A group called Break the Ban dared to feed the homeless in a city park in violation of a newly approved city law that “banned the distribution of food on city-owned property. City officials said the ordinance was a response to the deadly hepatitis A outbreak,” reported Times of S.D.
A councilman told the U-T that the goal was to improve public health by limit food distribution in potentially unsafe places.
Sports Roundup: Just How Bad Are We, Really?
The U.S. has to have a Worst Sports City, but it seems like it should be one that’s been around a zillion years with little sports success to boast of. You know, some place like Buffalo or Cleveland.
Never mind all that, says a sports writer for the Associated Press. He’s says our fair town, a relative newcomer to the national scene, deserves the honor of Worst Sports City. After all, we boast zero major pro sports championships (sorry, Sockers, you don’t count) and a college team that’s never gone past the Sweet 16. It doesn’t help that Wilt Chamberlain had a listless stint as coach of the San Diego Conquistadors basketball team in 1973: “The Stilt showed so little interest in a coaching-only role that he once skipped a game in favor of an autograph session.”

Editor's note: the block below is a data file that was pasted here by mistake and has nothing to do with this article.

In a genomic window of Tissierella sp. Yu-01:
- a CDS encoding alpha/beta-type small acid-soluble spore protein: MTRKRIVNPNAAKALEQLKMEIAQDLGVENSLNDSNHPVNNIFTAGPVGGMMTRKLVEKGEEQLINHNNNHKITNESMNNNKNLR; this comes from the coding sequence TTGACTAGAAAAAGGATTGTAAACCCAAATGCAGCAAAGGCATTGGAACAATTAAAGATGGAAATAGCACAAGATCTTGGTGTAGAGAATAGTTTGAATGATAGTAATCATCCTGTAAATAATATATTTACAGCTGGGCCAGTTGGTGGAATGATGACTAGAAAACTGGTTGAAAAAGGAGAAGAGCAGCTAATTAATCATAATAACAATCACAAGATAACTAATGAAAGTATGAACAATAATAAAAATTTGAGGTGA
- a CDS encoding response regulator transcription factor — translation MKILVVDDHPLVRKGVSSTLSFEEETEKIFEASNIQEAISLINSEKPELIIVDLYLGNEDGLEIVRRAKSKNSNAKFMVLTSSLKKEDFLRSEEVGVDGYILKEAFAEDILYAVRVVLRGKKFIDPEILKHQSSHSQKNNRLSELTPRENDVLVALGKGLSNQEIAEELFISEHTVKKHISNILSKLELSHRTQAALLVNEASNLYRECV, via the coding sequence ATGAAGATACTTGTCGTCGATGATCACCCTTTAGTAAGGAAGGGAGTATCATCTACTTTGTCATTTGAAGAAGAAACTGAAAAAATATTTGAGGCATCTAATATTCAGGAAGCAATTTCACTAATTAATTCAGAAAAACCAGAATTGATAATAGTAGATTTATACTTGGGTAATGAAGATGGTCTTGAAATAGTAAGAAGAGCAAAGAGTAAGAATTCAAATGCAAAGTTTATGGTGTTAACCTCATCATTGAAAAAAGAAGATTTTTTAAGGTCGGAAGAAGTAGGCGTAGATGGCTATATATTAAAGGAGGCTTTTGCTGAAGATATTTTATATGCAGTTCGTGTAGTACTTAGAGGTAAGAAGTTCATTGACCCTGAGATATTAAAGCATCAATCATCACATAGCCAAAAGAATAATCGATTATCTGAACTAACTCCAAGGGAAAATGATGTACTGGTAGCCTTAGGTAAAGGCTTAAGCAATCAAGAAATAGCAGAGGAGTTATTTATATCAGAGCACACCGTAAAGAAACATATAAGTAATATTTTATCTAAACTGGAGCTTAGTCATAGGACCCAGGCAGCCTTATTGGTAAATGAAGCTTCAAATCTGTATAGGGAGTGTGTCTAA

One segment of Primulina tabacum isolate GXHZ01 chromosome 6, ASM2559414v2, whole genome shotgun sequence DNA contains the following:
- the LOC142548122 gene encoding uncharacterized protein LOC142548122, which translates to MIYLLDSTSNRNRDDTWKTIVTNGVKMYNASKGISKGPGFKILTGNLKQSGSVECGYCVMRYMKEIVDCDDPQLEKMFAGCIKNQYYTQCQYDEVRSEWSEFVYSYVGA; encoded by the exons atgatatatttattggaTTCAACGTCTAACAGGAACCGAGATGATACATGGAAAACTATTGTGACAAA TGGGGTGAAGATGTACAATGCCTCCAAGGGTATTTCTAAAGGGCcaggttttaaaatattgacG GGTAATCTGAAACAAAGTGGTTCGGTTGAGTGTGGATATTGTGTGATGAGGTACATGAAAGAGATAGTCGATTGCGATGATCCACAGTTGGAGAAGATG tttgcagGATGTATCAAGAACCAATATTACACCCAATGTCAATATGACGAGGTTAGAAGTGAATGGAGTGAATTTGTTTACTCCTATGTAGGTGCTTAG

“Of course, that city’s long-suffering fans do get to live in San Diego,” says the sports writer. “So they’ve got that going for ’em.”
• Prominent local news and sports personality C.S. Keys, a veteran of San Diego radio and TV, died on Saturday. There were no immediate details about the cause of death. He was 54.
• “The soccer explosion is on the verge of mattering,” writes U-T sports columnist Kevin Acee in wording that doesn’t exactly inspire confidence in a soccer-happy future. Nonetheless, he thinks a soccer stadium belongs in traffic-choked Mission Valley.
• The U-T tried to figure out how the departure of the Chargers is affecting the city budget. It’s hard to say, but some things are clear, like the fact that the city city is still paying off tens of millions for stadium renovation costs and the Chargers training facility.